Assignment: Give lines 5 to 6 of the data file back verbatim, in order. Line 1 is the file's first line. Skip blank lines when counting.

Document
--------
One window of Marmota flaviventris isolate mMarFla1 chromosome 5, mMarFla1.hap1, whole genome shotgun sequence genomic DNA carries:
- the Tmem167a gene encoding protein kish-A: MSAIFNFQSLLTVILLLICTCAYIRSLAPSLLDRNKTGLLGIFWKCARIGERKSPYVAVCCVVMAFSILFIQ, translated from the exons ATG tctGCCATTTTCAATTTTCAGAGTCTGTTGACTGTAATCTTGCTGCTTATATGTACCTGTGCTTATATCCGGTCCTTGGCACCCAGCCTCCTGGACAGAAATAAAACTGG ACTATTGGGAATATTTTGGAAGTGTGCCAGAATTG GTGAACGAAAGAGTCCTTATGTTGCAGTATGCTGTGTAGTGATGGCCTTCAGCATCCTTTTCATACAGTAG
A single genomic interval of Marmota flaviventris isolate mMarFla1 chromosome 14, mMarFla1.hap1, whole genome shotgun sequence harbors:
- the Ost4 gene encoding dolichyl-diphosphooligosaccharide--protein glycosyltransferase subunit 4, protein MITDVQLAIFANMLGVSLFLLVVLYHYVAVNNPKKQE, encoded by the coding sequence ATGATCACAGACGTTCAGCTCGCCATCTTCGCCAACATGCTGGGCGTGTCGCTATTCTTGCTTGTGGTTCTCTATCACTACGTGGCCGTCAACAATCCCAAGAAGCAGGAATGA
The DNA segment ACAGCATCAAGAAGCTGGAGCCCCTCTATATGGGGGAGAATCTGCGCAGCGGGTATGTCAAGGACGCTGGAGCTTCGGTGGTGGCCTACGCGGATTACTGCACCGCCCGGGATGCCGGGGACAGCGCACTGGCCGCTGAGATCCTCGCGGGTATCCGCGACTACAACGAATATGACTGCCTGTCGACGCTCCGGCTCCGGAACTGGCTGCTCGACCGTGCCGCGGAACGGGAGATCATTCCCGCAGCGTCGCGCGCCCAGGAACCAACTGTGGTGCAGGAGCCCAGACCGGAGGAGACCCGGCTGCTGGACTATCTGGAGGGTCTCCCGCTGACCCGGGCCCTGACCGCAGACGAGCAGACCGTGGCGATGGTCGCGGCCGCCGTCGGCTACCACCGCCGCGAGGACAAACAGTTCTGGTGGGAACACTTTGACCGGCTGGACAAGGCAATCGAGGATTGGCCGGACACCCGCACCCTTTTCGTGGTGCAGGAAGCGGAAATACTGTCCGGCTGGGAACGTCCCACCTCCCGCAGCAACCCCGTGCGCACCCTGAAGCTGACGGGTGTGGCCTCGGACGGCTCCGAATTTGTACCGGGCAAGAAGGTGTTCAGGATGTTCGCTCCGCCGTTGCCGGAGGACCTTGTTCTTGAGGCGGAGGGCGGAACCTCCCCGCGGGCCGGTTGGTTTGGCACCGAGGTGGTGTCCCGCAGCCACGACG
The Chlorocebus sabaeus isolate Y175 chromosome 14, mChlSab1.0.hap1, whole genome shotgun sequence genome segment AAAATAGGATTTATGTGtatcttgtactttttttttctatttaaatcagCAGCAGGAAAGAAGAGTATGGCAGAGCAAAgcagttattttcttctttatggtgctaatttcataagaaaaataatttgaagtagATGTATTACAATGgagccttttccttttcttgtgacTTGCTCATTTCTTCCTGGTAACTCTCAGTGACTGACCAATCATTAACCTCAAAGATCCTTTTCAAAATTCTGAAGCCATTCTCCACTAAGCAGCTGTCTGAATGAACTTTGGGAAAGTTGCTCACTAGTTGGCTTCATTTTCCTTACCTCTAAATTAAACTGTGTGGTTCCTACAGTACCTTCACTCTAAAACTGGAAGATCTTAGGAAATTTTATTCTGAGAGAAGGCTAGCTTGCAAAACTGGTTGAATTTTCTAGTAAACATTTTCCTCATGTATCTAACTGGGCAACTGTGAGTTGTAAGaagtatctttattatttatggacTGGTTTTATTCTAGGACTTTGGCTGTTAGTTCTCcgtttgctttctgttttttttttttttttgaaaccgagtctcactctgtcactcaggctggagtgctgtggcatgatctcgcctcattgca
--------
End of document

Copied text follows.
The DNA segment ACAGCATCAAGAAGCTGGAGCCCCTCTATATGGGGGAGAATCTGCGCAGCGGGTATGTCAAGGACGCTGGAGCTTCGGTGGTGGCCTACGCGGATTACTGCACCGCCCGGGATGCCGGGGACAGCGCACTGGCCGCTGAGATCCTCGCGGGTATCCGCGACTACAACGAATATGACTGCCTGTCGACGCTCCGGCTCCGGAACTGGCTGCTCGACCGTGCCGCGGAACGGGAGATCATTCCCGCAGCGTCGCGCGCCCAGGAACCAACTGTGGTGCAGGAGCCCAGACCGGAGGAGACCCGGCTGCTGGACTATCTGGAGGGTCTCCCGCTGACCCGGGCCCTGACCGCAGACGAGCAGACCGTGGCGATGGTCGCGGCCGCCGTCGGCTACCACCGCCGCGAGGACAAACAGTTCTGGTGGGAACACTTTGACCGGCTGGACAAGGCAATCGAGGATTGGCCGGACACCCGCACCCTTTTCGTGGTGCAGGAAGCGGAAATACTGTCCGGCTGGGAACGTCCCACCTCCCGCAGCAACCCCGTGCGCACCCTGAAGCTGACGGGTGTGGCCTCGGACGGCTCCGAATTTGTACCGGGCAAGAAGGTGTTCAGGATGTTCGCTCCGCCGTTGCCGGAGGACCTTGTTCTTGAGGCGGAGGGCGGAACCTCCCCGCGGGCCGGTTGGTTTGGCACCGAGGTGGTGTCCCGCAGCCACGACG
The Chlorocebus sabaeus isolate Y175 chromosome 14, mChlSab1.0.hap1, whole genome shotgun sequence genome segment AAAATAGGATTTATGTGtatcttgtactttttttttctatttaaatcagCAGCAGGAAAGAAGAGTATGGCAGAGCAAAgcagttattttcttctttatggtgctaatttcataagaaaaataatttgaagtagATGTATTACAATGgagccttttccttttcttgtgacTTGCTCATTTCTTCCTGGTAACTCTCAGTGACTGACCAATCATTAACCTCAAAGATCCTTTTCAAAATTCTGAAGCCATTCTCCACTAAGCAGCTGTCTGAATGAACTTTGGGAAAGTTGCTCACTAGTTGGCTTCATTTTCCTTACCTCTAAATTAAACTGTGTGGTTCCTACAGTACCTTCACTCTAAAACTGGAAGATCTTAGGAAATTTTATTCTGAGAGAAGGCTAGCTTGCAAAACTGGTTGAATTTTCTAGTAAACATTTTCCTCATGTATCTAACTGGGCAACTGTGAGTTGTAAGaagtatctttattatttatggacTGGTTTTATTCTAGGACTTTGGCTGTTAGTTCTCcgtttgctttctgttttttttttttttttgaaaccgagtctcactctgtcactcaggctggagtgctgtggcatgatctcgcctcattgca